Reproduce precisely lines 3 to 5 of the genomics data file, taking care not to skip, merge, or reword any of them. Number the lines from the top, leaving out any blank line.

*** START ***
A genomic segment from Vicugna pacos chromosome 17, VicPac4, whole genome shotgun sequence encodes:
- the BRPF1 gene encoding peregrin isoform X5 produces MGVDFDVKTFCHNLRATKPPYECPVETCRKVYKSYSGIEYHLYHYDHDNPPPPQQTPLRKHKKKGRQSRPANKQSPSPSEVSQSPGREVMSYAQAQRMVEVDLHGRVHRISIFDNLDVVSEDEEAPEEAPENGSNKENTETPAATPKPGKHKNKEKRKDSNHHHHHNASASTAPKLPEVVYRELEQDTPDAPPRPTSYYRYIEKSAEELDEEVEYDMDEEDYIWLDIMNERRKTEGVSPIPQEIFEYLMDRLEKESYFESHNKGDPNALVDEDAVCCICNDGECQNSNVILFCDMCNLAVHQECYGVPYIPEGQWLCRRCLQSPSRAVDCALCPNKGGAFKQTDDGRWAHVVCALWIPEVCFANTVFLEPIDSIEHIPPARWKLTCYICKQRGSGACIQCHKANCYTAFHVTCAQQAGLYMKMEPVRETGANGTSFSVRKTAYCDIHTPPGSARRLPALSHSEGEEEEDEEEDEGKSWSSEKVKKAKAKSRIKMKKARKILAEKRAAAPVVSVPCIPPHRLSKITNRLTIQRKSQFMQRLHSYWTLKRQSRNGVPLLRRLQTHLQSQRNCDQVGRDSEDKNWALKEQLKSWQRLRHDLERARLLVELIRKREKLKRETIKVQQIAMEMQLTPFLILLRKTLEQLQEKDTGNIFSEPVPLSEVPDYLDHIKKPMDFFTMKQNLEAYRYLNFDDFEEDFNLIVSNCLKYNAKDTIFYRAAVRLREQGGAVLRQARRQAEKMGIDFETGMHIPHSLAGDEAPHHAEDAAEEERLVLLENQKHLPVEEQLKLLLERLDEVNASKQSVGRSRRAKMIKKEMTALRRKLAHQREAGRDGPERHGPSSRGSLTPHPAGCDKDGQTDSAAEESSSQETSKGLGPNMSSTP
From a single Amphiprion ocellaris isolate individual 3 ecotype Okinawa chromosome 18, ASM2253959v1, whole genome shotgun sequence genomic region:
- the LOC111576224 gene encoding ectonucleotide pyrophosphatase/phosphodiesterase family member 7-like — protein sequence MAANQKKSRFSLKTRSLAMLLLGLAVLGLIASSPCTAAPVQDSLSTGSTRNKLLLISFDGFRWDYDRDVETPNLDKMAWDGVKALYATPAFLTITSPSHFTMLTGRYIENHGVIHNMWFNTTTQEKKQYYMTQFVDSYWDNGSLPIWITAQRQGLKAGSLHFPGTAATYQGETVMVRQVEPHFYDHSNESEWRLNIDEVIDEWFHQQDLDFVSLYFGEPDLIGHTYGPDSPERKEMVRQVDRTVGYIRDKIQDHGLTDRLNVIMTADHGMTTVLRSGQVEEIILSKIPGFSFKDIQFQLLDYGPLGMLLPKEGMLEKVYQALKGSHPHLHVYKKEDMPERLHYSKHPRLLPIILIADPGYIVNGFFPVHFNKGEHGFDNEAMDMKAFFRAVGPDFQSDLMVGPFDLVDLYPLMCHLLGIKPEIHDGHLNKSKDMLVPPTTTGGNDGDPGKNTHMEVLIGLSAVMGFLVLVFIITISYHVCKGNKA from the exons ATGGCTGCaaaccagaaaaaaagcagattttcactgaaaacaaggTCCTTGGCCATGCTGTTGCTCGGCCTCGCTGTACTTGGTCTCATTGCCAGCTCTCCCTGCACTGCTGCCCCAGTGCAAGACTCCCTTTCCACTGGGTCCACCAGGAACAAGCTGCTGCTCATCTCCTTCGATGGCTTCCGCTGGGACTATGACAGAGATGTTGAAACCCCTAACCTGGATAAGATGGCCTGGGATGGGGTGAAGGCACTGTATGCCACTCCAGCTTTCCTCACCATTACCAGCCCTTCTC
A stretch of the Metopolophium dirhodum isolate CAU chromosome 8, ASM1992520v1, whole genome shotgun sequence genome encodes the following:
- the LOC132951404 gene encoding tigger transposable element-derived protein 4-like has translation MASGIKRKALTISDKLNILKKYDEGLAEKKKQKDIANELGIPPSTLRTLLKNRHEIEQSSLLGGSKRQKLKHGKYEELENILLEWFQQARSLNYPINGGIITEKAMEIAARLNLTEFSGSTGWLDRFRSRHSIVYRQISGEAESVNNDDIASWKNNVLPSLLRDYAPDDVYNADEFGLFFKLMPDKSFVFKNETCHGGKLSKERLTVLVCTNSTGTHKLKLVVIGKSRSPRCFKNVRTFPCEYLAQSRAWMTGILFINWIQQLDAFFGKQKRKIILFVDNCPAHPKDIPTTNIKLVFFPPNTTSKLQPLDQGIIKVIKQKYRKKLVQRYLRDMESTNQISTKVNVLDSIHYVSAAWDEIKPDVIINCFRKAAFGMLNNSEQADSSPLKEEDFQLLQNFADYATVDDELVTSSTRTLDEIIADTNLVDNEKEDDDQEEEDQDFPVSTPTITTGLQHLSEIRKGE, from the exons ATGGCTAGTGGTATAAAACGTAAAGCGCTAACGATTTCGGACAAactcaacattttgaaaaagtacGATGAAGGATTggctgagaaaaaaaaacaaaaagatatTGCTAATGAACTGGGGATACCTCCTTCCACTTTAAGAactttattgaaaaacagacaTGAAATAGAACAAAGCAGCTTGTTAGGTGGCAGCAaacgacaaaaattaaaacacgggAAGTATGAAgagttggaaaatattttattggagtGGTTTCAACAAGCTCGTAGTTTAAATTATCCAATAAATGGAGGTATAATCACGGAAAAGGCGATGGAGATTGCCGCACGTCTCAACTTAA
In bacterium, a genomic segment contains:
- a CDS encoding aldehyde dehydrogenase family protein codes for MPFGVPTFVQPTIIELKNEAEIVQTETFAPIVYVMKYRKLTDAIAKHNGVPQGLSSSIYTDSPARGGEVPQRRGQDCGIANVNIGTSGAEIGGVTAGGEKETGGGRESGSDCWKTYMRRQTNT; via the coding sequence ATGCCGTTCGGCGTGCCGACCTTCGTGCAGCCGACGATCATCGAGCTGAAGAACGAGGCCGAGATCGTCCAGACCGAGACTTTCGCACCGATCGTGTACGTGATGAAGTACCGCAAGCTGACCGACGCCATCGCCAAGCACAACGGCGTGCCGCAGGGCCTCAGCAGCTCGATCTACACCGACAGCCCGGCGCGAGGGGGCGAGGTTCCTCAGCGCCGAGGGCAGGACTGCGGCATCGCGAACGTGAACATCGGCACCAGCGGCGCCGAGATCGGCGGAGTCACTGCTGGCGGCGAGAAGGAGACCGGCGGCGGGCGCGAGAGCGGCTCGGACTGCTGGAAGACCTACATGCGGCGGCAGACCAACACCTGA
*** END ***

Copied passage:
From a single Amphiprion ocellaris isolate individual 3 ecotype Okinawa chromosome 18, ASM2253959v1, whole genome shotgun sequence genomic region:
- the LOC111576224 gene encoding ectonucleotide pyrophosphatase/phosphodiesterase family member 7-like — protein sequence MAANQKKSRFSLKTRSLAMLLLGLAVLGLIASSPCTAAPVQDSLSTGSTRNKLLLISFDGFRWDYDRDVETPNLDKMAWDGVKALYATPAFLTITSPSHFTMLTGRYIENHGVIHNMWFNTTTQEKKQYYMTQFVDSYWDNGSLPIWITAQRQGLKAGSLHFPGTAATYQGETVMVRQVEPHFYDHSNESEWRLNIDEVIDEWFHQQDLDFVSLYFGEPDLIGHTYGPDSPERKEMVRQVDRTVGYIRDKIQDHGLTDRLNVIMTADHGMTTVLRSGQVEEIILSKIPGFSFKDIQFQLLDYGPLGMLLPKEGMLEKVYQALKGSHPHLHVYKKEDMPERLHYSKHPRLLPIILIADPGYIVNGFFPVHFNKGEHGFDNEAMDMKAFFRAVGPDFQSDLMVGPFDLVDLYPLMCHLLGIKPEIHDGHLNKSKDMLVPPTTTGGNDGDPGKNTHMEVLIGLSAVMGFLVLVFIITISYHVCKGNKA from the exons ATGGCTGCaaaccagaaaaaaagcagattttcactgaaaacaaggTCCTTGGCCATGCTGTTGCTCGGCCTCGCTGTACTTGGTCTCATTGCCAGCTCTCCCTGCACTGCTGCCCCAGTGCAAGACTCCCTTTCCACTGGGTCCACCAGGAACAAGCTGCTGCTCATCTCCTTCGATGGCTTCCGCTGGGACTATGACAGAGATGTTGAAACCCCTAACCTGGATAAGATGGCCTGGGATGGGGTGAAGGCACTGTATGCCACTCCAGCTTTCCTCACCATTACCAGCCCTTCTC
A stretch of the Metopolophium dirhodum isolate CAU chromosome 8, ASM1992520v1, whole genome shotgun sequence genome encodes the following: